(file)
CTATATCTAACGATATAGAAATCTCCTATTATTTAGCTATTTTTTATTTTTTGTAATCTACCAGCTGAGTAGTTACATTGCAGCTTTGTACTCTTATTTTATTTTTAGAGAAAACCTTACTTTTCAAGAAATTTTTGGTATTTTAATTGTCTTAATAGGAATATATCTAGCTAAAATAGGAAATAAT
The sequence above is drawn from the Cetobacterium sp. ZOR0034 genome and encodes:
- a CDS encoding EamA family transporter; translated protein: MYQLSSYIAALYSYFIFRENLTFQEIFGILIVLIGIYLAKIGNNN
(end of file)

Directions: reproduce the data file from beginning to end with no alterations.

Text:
CTATATCTAACGATATAGAAATCTCCTATTATTTAGCTATTTTTTATTTTTTGTAATCTACCAGCTGAGTAGTTACATTGCAGCTTTGTACTCTTATTTTATTTTTAGAGAAAACCTTACTTTTCAAGAAATTTTTGGTATTTTAATTGTCTTAATAGGAATATATCTAGCTAAAATAGGAAATAAT
The sequence above is drawn from the Cetobacterium sp. ZOR0034 genome and encodes:
- a CDS encoding EamA family transporter; translated protein: MYQLSSYIAALYSYFIFRENLTFQEIFGILIVLIGIYLAKIGNNN